Recent data shows modest lift amidst challenges – a glimmer of optimism…
In the last two years, we have closely monitored and reported on the nation’s spiralling construction sector, highlighting the many challenges faced by both the building industry and consumers alike. The far-reaching consequences of these challenges persist, affecting livelihoods across the industry.
Cost Fluctuations & Material Pressures
Recent data offers a glimmer of optimism, as certain building materials witness a welcome decrease in costs compared to earlier price escalations. This softening provides only a slight reprieve in easing cost pressures.
Notable reductions in the prices of all-important building materials like steel products and structural timber have been met with relief. However, inflation continues to drive up prices for various other building materials, maintaining a volatile environment for construction expenses.
Master Builders Australia reports that costs for concrete, cement, and sand products have escalated to now be 16.2 per cent higher than a year ago. These material cost increases, coupled with industry wage pressure and a critical labour shortage have created a complex scenario. Although there’s been a notable influx of skilled labour through migration, sustaining this workforce influx requires addressing the affordable housing shortage– a ‘Catch 22’ situation!
Migration & Housing Demand
The past financial year net overseas migration was forecast at 400,000 new arrivals, with elevated levels expected in the years to come. This surge in migration results in ongoing demand for housing within Australia further adding to the pressure to construct new dwellings.
According to CoreLogic’s Cordell Construction Cost Index (CCCI), which tracks the cost to build a typical new residential home, we experienced a quarterly growth rate of 0.7 per cent for the June 2023 quarter. This is the lowest rate since September 2020 and notably less than the 1.2 per cent decade average, demonstrating a significant deceleration of growth.
Dwelling Approvals & Housing Shortage
A significant drop-off in dwelling approvals in the year to April 2023 has been recorded and this trend is expected to flow through to further aid price correction as the volume of residential construction work reduces in the short to medium term. The issue of low building approvals, combined with a growing population, continues to intensify the housing shortage.
Given the surge in Australian construction companies collapsing in record numbers and insolvency rates reaching their highest levels in a decade, several key factors are expected to plague the construction sector for some time yet, including:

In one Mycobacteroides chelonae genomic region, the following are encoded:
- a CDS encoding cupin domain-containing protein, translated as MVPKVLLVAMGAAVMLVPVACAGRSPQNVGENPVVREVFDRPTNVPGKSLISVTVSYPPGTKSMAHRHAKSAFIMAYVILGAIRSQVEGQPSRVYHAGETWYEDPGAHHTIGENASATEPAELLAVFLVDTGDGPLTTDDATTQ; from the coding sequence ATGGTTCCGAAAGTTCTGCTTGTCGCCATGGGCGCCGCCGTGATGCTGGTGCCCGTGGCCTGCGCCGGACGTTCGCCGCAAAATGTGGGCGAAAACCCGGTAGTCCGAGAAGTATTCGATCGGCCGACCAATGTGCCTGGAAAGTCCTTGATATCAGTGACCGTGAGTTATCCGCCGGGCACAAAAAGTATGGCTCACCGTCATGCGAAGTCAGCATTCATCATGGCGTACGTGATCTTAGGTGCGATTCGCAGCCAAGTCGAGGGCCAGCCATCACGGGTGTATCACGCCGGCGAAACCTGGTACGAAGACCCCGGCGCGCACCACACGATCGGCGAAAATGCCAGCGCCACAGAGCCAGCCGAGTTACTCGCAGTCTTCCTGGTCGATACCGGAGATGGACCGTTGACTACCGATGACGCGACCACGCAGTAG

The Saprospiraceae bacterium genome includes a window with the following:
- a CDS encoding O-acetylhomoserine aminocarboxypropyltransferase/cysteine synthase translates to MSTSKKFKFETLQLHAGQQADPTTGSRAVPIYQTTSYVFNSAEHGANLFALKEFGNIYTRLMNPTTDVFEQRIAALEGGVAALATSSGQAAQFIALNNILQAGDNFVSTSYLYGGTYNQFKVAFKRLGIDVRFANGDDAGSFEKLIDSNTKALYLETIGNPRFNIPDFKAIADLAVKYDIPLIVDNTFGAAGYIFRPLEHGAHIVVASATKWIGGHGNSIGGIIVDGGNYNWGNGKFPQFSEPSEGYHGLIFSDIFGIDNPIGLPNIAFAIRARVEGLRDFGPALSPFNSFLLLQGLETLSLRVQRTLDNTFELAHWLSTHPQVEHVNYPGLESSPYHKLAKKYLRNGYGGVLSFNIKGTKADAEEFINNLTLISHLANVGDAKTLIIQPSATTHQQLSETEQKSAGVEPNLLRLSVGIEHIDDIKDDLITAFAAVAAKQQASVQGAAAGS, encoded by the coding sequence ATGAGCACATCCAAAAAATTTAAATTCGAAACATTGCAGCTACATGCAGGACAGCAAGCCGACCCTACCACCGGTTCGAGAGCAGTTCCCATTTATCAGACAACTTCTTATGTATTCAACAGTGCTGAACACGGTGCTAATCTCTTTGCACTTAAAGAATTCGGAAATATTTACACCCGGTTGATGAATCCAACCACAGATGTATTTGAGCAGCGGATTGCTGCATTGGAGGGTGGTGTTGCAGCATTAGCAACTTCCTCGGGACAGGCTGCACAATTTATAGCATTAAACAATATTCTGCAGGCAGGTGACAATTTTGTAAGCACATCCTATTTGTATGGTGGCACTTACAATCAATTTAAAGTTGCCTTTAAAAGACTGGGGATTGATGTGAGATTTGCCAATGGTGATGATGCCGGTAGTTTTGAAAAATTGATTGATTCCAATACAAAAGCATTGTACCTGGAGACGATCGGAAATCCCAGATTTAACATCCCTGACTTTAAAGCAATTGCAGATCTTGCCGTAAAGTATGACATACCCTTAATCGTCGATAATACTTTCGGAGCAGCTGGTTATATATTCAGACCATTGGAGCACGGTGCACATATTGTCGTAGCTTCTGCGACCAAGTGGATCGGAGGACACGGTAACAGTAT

- The fallout from 12 interest rate increases in 14 months, coupled with a significant reduction in consumer borrowing capacity.
- Inflation issues and pressure on Governments to create solutions.
- Construction companies struggling to manage cashflow and source capital.
- An elevated number of building projects no longer deemed financially viable, necessitating a higher volume of pre-sales.
- A lack of consumer confidence in undertaking a new build due to fear of losing their money.
- Uncertainty of further cost escalations for labour and materials, and blowout times of completion dates.
- Increased pressure on the established housing market, with off the plan projects suffering.
- Builders’ ability to deliver their obligations under fixed price construction contracts.
According to ABS, Prices in Final demand increased 0.5% this quarter, marking the lowest quarterly growth since March 2021. While price increases have largely moderated, the Construction industry continues to drive growth in Final demand. The main contributor of quarterly growth in Final demand was the output of building construction (+0.9%), due to ongoing skilled labour shortages and the passing through of manufacturing costs from energy intensive materials such as plaster, concrete, cement, sand and plumbing products.
Supply chains are improving and with the falling demand for new construction, this is allowing builders to work through their backlog of contracted work.
Increase in final demand eased this quarter to 0.5%
The critical challenge of housing supply and affordability has been a subject of heated debate for some time and the pressure on the Australian Federal Government has culminated in the recently announced proposed plan to build 1 million new homes in Australia by the end of the decade. This initiative would involve agreement and collaboration between the Federal Government, State Government, private investors and the construction sector to deliver the target of 1 million new homes by 2029.
While this proposal aims to alleviate the housing crisis by boosting supply and striving to accommodate demand, this will of course create significant pressure on the construction sector including the supply and pricing of materials as well as availability and cost of skilled labour. With an already stretched industry that is still facing challenges, this may put new pressures and cause volatility on construction prices.